January 3, 1989
To the Senate of the United States:
With a view to receiving the advice and consent of the Senate to ratification, I transmit herewith a certified copy of the Convention (No. 160) Concerning Labor Statistics, adopted by the International Labor Conference at Geneva on July 25, 1985. I transmit also for the Senate's information a certified copy of the recommendation (No. 170) on the same subject, adopted by the International Labor Conference on the same date, which amplifies some of the Convention's provisions. No action is called for on the recommendation.
The report of the Department of State, with a letter from the Secretary of Labor, concerning the Convention is enclosed.
As explained more fully in the enclosed letter from the Secretary of Labor, the Government of the United States already collects, compiles and publishes basic labor statistics in all nine subject areas covered by Convention 160. Ratification of this Convention, therefore, would not require the United States to alter in any way its law or practice in this field.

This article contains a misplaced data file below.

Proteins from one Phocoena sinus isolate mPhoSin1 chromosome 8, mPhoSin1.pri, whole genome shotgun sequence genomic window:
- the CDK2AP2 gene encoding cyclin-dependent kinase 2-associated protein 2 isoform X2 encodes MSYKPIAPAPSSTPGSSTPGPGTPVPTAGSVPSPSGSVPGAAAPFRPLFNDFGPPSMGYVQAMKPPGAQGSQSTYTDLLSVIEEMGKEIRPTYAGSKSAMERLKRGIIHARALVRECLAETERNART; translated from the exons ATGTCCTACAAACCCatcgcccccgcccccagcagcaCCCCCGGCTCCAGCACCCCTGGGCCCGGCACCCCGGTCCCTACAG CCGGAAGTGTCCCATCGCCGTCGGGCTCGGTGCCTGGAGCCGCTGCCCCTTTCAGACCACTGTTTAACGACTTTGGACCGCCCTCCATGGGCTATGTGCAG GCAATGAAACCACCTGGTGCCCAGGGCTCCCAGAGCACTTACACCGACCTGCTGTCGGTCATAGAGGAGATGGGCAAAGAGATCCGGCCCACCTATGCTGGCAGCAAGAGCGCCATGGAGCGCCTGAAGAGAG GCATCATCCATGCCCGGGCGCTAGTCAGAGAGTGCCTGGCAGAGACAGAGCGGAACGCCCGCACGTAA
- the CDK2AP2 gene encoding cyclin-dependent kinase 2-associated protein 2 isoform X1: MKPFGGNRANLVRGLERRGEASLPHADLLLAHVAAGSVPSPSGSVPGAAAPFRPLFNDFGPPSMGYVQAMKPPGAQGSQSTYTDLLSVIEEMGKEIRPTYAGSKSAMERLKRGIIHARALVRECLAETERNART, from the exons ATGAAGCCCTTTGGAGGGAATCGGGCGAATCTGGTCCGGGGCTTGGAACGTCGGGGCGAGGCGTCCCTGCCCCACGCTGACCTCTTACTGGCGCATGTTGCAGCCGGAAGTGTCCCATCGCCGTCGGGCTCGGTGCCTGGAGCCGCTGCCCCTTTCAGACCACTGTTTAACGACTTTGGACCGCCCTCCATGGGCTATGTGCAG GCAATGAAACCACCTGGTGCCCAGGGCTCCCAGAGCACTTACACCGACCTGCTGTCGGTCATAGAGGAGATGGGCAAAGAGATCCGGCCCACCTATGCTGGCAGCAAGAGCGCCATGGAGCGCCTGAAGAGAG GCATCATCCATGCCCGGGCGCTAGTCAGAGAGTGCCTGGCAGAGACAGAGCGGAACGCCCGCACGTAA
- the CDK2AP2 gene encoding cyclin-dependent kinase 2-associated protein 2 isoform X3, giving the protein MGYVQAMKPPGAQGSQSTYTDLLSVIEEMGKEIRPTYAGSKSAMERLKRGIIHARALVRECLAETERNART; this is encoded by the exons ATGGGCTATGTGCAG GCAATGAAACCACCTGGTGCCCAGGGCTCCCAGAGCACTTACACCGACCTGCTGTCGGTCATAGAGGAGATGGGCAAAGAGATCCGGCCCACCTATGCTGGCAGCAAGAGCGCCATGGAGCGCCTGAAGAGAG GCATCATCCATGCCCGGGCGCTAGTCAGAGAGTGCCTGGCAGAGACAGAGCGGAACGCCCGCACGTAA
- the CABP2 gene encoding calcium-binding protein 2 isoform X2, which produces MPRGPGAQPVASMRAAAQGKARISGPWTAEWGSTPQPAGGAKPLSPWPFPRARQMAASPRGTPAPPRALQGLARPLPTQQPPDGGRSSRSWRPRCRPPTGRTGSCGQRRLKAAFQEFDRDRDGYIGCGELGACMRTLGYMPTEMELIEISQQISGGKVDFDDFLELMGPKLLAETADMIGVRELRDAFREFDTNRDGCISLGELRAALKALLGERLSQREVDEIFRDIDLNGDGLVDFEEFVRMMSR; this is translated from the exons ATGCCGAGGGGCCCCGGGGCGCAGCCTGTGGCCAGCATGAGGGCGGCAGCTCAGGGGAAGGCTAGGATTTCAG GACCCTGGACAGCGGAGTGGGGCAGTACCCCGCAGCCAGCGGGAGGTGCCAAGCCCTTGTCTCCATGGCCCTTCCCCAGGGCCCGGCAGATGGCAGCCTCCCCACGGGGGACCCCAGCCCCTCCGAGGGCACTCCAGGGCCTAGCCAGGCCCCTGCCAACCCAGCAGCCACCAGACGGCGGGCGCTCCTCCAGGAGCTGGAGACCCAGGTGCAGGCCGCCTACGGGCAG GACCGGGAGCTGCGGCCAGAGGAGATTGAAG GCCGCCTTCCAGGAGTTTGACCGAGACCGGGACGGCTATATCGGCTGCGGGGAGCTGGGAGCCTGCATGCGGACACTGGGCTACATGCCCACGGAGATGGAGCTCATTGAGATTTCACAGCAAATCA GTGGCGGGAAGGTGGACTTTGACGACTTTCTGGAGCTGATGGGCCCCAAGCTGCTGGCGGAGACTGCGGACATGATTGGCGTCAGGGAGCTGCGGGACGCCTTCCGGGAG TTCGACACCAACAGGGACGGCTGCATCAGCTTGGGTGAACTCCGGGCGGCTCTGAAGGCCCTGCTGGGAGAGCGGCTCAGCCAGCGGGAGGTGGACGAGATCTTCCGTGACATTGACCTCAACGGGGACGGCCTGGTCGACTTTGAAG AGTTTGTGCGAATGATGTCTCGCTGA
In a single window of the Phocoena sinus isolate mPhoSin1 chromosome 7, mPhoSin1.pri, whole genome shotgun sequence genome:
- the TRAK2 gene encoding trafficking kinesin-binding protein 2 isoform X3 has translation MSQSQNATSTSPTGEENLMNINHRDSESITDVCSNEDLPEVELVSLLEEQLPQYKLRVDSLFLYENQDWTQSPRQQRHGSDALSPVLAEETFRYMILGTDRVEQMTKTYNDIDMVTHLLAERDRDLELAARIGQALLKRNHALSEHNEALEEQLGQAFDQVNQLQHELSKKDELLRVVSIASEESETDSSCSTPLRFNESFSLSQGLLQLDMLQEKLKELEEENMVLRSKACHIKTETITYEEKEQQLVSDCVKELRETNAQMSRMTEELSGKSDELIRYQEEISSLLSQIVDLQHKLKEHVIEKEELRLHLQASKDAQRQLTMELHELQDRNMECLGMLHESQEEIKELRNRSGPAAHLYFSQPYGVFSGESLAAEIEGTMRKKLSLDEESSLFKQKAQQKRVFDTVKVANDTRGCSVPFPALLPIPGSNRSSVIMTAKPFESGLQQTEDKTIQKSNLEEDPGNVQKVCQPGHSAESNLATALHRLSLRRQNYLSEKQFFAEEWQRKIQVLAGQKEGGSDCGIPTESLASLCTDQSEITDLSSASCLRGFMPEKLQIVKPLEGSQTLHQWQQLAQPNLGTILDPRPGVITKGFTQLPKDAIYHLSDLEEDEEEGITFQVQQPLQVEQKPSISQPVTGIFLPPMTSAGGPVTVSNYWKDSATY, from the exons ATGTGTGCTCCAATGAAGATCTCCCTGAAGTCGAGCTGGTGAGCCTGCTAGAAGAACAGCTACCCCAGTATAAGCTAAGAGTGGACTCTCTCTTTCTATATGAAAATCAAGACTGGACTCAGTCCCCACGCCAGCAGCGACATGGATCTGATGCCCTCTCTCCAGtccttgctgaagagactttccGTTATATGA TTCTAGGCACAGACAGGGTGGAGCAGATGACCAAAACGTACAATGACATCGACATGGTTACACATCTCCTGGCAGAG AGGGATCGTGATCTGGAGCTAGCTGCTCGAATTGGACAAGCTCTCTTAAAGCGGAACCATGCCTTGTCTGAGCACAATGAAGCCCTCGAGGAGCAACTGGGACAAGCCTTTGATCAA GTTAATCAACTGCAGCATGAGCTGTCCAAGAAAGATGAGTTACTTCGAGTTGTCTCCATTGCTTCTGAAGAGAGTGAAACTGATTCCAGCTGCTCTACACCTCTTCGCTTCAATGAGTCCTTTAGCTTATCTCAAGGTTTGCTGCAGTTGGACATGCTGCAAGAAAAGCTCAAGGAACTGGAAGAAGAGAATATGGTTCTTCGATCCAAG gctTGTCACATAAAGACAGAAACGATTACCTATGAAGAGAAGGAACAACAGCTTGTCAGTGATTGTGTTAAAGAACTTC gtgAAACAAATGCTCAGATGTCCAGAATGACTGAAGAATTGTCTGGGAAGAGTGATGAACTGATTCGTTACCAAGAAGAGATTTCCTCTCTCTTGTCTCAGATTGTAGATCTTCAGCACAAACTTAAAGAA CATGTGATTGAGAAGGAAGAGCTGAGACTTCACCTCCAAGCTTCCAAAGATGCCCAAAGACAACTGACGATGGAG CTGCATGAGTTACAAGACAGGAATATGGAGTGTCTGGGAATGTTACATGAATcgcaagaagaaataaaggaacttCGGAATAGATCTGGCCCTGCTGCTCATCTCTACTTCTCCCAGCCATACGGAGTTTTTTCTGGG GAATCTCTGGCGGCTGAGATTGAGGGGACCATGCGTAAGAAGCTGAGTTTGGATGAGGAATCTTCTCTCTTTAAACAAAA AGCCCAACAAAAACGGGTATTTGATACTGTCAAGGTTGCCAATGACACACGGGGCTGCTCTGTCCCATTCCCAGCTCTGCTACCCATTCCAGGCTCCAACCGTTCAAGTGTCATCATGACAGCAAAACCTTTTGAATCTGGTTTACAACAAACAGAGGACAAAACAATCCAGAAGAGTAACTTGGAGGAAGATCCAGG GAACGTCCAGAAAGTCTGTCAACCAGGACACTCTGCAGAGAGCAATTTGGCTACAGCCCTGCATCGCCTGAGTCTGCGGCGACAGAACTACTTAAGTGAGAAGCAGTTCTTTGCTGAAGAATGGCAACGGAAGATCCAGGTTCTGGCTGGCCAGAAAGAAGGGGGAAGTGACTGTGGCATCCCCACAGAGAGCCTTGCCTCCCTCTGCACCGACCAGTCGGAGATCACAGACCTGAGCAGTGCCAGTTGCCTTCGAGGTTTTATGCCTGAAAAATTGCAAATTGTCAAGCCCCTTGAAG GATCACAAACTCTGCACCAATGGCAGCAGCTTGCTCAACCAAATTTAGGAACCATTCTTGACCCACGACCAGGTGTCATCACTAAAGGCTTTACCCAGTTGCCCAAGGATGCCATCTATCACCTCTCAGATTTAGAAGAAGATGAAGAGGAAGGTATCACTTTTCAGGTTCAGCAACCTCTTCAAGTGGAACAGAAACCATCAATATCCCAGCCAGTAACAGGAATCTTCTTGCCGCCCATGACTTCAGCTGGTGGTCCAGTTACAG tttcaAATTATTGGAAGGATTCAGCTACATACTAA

Moreover, as I stated in transmitting International Labor Organization (ILO) Convention 144 to the Senate on April 10, 1986, ratification by the United States of so few ILO Conventions makes more difficult our attempts to take other governments to task for failing to comply with ILO instruments they have ratified. In part for this reason, the Senate gave its advice and consent to the ratification of ILO Convention 144. I accordingly recommend that the Senate also give its advice and consent to the ratification of ILO Convention 160.
The White House,
January 3, 1989.